A Dictionary of American History

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Author: Thomas L. Purvis  | Date: 1995

Korean War

Korean War Six months after Secretary of State Dean Acheson singled out Japan as the only Asian country in whose defense the US would take immediate, unilateral military action, 95,000 North Koreans invaded South Korea on 25 June 1950. On the same day as the United Nations asked members for troops to repel the aggressors, 27 June, Harry S Truman sent US air and naval forces to Korea; a day later, he ordered US Army units there from Japan. The US ultimately contributed 48 percent of all United Nations forces, and both UN commanders in chief: Douglas MacArthur and Matthew Ridgway.

By August, Communist forces had trapped UN troops within a 140-mile perimeter circling the Pusan Peninsula. On 15 September, MacArthur landed US troops behind enemy lines at Inchon harbor, and the next day UN forces at Pusan began breaking out of their encirclement to crush the Communists between themselves and MacArthur. By 30 September, the North Koreans had lost 100,000 men and fled from the south.

Two columns of UN troops pursued the Communists far into North Korea until 25 November, when 330,000 Chinese soldiers intervened at the Changjin and Chosin reservoirs. By 4 January 1951, the Chinese had inflicted heavy losses on the UN command and captured Seoul. UN forces resumed the initiative by 21 February with a counter-offensive that retook Seoul on 15 March and virtually cleared South Korea of Communist forces by 1 June. The war then stalemated along a 155-mile front on the border between the two Koreas. Truce negotiations began on 10 June 1951. An armistice ended the fighting on 27 July 1953 and separated the two Koreas with a demilitarized zone.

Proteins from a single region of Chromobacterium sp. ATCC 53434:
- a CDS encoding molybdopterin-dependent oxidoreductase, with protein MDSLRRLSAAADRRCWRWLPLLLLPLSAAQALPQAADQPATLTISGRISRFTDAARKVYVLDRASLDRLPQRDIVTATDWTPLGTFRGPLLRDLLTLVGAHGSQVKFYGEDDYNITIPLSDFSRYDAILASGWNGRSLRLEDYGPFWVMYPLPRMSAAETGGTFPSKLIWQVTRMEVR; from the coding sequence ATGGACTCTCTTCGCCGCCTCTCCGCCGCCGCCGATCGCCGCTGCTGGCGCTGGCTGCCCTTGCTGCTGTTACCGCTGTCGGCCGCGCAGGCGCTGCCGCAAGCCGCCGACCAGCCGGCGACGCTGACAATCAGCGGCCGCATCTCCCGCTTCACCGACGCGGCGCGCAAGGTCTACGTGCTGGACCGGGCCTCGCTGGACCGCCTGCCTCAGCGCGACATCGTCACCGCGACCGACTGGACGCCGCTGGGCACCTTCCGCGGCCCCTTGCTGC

At the end of the war, US forces in Korea numbered 302,483 ground troops, supported by 261 US warships offshore. US losses included 33,629 battle deaths (27,704 army, 4,267 marines, 1,200 air force, 458 navy), 20,617 nonhostile deaths (9,429 army, 1,261 marines, 5,884 air force, 4,043 navy), 103,284 nonfatal wounds (77,596 army, 23,744 marines, 368 air force, 1,576 navy), and 7,140 captured (of whom 3,746 were repatriated), and 8,177 others missing in action. Aircraft losses totaled 1,466 for the air force and 1,248 for the navy and marines, of which half resulted from mechanical failure or accidents. Enemy fire hit 73 US warships and mines sank 5 others (4 minesweepers and 1 tugboat). Direct military expenses exceeded $54 billion. The war resulted in an estimated 415,000 Korean deaths in the South and 520,000 deaths in the North.

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Chicago: Thomas L. Purvis, "Korean War," A Dictionary of American History in A Dictionary of American History (Cambridge, Mass.: Blackwell Reference, 1995), Original Sources, accessed July 3, 2022, http://originalsources.com/Document.aspx?DocID=SA77FIZYNGDTWE9.

MLA: Purvis, Thomas L. "Korean War." A Dictionary of American History, in A Dictionary of American History, Cambridge, Mass., Blackwell Reference, 1995, Original Sources. 3 Jul. 2022. http://originalsources.com/Document.aspx?DocID=SA77FIZYNGDTWE9.

Harvard: Purvis, TL, 'Korean War' in A Dictionary of American History. cited in 1995, A Dictionary of American History, Blackwell Reference, Cambridge, Mass.. Original Sources, retrieved 3 July 2022, from http://originalsources.com/Document.aspx?DocID=SA77FIZYNGDTWE9.